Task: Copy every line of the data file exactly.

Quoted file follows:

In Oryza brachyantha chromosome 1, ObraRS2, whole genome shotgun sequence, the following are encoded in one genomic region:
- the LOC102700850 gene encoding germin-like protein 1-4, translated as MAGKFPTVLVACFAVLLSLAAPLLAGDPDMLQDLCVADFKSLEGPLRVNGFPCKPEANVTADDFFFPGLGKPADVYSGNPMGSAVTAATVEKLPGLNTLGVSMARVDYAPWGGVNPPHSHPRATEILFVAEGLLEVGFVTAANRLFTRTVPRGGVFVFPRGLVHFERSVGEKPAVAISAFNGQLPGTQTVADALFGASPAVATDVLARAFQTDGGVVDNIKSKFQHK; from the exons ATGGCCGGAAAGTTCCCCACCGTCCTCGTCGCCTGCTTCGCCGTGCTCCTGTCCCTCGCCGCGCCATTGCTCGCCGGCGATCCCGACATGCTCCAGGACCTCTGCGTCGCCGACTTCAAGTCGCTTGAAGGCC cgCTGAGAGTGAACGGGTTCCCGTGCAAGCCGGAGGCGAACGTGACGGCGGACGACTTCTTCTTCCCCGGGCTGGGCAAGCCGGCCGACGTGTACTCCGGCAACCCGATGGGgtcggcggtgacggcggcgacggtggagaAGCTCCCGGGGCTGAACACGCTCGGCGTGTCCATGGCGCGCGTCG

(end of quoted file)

In Oryza brachyantha chromosome 1, ObraRS2, whole genome shotgun sequence, the following are encoded in one genomic region:
- the LOC102700850 gene encoding germin-like protein 1-4, translated as MAGKFPTVLVACFAVLLSLAAPLLAGDPDMLQDLCVADFKSLEGPLRVNGFPCKPEANVTADDFFFPGLGKPADVYSGNPMGSAVTAATVEKLPGLNTLGVSMARVDYAPWGGVNPPHSHPRATEILFVAEGLLEVGFVTAANRLFTRTVPRGGVFVFPRGLVHFERSVGEKPAVAISAFNGQLPGTQTVADALFGASPAVATDVLARAFQTDGGVVDNIKSKFQHK; from the exons ATGGCCGGAAAGTTCCCCACCGTCCTCGTCGCCTGCTTCGCCGTGCTCCTGTCCCTCGCCGCGCCATTGCTCGCCGGCGATCCCGACATGCTCCAGGACCTCTGCGTCGCCGACTTCAAGTCGCTTGAAGGCC cgCTGAGAGTGAACGGGTTCCCGTGCAAGCCGGAGGCGAACGTGACGGCGGACGACTTCTTCTTCCCCGGGCTGGGCAAGCCGGCCGACGTGTACTCCGGCAACCCGATGGGgtcggcggtgacggcggcgacggtggagaAGCTCCCGGGGCTGAACACGCTCGGCGTGTCCATGGCGCGCGTCG